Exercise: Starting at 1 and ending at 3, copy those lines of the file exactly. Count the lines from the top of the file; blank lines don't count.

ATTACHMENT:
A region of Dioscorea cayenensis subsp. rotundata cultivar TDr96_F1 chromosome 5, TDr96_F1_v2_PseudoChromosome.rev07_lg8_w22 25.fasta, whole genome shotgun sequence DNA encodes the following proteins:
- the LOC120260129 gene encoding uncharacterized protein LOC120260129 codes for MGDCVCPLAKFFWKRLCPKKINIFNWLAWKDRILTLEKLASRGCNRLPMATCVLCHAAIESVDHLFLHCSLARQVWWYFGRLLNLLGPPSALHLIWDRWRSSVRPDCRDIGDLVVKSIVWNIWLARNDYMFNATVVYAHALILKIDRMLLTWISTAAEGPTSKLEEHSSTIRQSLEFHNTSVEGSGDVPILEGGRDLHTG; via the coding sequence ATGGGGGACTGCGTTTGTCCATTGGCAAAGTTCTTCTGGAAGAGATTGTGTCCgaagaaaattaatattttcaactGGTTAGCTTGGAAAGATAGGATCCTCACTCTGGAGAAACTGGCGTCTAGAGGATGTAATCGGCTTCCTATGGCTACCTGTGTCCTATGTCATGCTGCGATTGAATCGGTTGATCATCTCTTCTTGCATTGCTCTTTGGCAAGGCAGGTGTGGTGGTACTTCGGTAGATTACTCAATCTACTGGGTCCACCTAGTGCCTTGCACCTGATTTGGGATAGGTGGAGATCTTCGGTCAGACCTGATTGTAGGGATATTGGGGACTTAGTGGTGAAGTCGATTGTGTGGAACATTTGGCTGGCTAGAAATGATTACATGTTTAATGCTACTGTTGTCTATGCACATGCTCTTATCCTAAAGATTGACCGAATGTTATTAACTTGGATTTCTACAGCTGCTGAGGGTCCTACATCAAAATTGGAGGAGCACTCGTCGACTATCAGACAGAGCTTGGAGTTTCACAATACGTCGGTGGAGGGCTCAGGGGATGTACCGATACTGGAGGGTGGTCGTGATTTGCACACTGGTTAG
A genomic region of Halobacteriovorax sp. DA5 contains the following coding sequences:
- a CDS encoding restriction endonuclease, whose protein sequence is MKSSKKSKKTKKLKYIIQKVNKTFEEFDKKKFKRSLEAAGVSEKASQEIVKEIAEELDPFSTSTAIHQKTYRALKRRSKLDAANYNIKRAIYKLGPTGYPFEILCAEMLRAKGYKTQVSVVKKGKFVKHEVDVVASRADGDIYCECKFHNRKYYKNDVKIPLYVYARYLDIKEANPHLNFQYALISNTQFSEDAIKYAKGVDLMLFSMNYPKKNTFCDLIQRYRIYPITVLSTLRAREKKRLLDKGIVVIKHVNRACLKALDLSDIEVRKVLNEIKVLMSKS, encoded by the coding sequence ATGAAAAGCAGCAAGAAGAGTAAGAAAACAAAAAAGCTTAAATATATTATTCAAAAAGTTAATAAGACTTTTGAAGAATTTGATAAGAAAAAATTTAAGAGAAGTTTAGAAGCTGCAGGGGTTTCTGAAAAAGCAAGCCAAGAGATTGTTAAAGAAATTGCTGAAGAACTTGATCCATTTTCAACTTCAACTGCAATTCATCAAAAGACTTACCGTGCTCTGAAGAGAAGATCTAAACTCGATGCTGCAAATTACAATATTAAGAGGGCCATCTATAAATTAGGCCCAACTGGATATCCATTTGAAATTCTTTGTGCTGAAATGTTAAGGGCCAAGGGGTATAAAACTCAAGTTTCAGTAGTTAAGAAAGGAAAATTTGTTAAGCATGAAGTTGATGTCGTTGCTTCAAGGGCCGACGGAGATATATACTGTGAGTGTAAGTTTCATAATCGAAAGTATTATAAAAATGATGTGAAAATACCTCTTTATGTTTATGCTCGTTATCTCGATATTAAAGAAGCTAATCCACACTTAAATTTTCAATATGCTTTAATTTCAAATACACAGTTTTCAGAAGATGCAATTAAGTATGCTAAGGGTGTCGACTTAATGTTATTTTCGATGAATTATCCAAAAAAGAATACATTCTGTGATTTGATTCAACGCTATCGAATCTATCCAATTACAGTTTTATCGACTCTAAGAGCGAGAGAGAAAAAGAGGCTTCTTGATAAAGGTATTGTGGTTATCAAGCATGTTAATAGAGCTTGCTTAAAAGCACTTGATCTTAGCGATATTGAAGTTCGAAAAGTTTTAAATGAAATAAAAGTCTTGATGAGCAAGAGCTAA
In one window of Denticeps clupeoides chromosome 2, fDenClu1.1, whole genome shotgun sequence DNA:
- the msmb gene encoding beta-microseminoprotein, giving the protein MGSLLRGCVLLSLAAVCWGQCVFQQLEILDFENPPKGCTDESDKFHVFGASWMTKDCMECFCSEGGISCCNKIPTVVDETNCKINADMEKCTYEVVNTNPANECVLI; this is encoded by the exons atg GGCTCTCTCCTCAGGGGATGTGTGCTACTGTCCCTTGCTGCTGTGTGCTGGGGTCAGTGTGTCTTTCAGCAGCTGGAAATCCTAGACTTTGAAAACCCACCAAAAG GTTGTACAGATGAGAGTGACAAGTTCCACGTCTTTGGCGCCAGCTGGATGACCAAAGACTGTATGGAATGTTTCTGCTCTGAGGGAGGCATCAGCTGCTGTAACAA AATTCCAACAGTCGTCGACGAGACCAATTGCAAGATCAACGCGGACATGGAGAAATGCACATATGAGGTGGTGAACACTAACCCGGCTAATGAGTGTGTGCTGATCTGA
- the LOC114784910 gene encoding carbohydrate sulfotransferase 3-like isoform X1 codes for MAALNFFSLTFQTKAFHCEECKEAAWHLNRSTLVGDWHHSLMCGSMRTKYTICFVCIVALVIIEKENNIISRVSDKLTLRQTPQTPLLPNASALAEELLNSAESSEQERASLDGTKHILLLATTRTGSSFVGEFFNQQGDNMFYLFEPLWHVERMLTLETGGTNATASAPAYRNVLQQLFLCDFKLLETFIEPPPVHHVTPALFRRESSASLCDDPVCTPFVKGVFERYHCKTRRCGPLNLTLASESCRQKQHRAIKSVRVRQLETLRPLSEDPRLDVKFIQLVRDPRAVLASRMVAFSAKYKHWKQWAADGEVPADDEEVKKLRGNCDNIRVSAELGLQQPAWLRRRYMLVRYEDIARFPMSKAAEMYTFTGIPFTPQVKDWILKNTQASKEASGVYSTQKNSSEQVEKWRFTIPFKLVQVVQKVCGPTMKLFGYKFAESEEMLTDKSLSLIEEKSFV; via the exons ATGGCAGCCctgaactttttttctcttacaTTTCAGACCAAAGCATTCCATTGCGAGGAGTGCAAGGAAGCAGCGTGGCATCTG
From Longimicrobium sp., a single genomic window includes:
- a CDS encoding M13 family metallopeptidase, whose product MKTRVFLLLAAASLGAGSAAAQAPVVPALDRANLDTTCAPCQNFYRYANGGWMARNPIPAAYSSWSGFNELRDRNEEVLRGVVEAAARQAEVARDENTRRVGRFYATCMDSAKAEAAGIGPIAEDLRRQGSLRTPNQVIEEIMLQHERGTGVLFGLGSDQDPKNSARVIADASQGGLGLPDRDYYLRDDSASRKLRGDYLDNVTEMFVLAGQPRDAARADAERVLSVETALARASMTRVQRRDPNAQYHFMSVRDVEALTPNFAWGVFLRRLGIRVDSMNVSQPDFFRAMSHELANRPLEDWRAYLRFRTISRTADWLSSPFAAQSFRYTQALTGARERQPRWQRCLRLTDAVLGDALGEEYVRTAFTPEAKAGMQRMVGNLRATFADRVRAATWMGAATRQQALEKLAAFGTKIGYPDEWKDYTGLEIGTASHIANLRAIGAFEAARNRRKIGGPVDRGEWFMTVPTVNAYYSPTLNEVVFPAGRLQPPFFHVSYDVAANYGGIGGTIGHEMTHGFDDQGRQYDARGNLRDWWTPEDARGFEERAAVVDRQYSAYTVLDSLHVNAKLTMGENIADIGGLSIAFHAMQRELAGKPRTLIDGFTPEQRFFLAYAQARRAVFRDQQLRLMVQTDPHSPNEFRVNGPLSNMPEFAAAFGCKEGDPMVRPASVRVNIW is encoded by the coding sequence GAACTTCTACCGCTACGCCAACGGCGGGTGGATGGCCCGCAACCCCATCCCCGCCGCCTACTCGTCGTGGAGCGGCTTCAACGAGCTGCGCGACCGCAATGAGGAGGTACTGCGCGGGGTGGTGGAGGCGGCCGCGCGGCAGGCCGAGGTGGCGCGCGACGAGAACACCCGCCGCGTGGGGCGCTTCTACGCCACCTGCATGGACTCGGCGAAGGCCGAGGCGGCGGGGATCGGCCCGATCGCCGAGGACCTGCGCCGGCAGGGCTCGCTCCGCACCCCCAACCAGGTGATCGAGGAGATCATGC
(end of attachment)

A region of Dioscorea cayenensis subsp. rotundata cultivar TDr96_F1 chromosome 5, TDr96_F1_v2_PseudoChromosome.rev07_lg8_w22 25.fasta, whole genome shotgun sequence DNA encodes the following proteins:
- the LOC120260129 gene encoding uncharacterized protein LOC120260129 codes for MGDCVCPLAKFFWKRLCPKKINIFNWLAWKDRILTLEKLASRGCNRLPMATCVLCHAAIESVDHLFLHCSLARQVWWYFGRLLNLLGPPSALHLIWDRWRSSVRPDCRDIGDLVVKSIVWNIWLARNDYMFNATVVYAHALILKIDRMLLTWISTAAEGPTSKLEEHSSTIRQSLEFHNTSVEGSGDVPILEGGRDLHTG; via the coding sequence ATGGGGGACTGCGTTTGTCCATTGGCAAAGTTCTTCTGGAAGAGATTGTGTCCgaagaaaattaatattttcaactGGTTAGCTTGGAAAGATAGGATCCTCACTCTGGAGAAACTGGCGTCTAGAGGATGTAATCGGCTTCCTATGGCTACCTGTGTCCTATGTCATGCTGCGATTGAATCGGTTGATCATCTCTTCTTGCATTGCTCTTTGGCAAGGCAGGTGTGGTGGTACTTCGGTAGATTACTCAATCTACTGGGTCCACCTAGTGCCTTGCACCTGATTTGGGATAGGTGGAGATCTTCGGTCAGACCTGATTGTAGGGATATTGGGGACTTAGTGGTGAAGTCGATTGTGTGGAACATTTGGCTGGCTAGAAATGATTACATGTTTAATGCTACTGTTGTCTATGCACATGCTCTTATCCTAAAGATTGACCGAATGTTATTAACTTGGATTTCTACAGCTGCTGAGGGTCCTACATCAAAATTGGAGGAGCACTCGTCGACTATCAGACAGAGCTTGGAGTTTCACAATACGTCGGTGGAGGGCTCAGGGGATGTACCGATACTGGAGGGTGGTCGTGATTTGCACACTGGTTAG
A genomic region of Halobacteriovorax sp. DA5 contains the following coding sequences: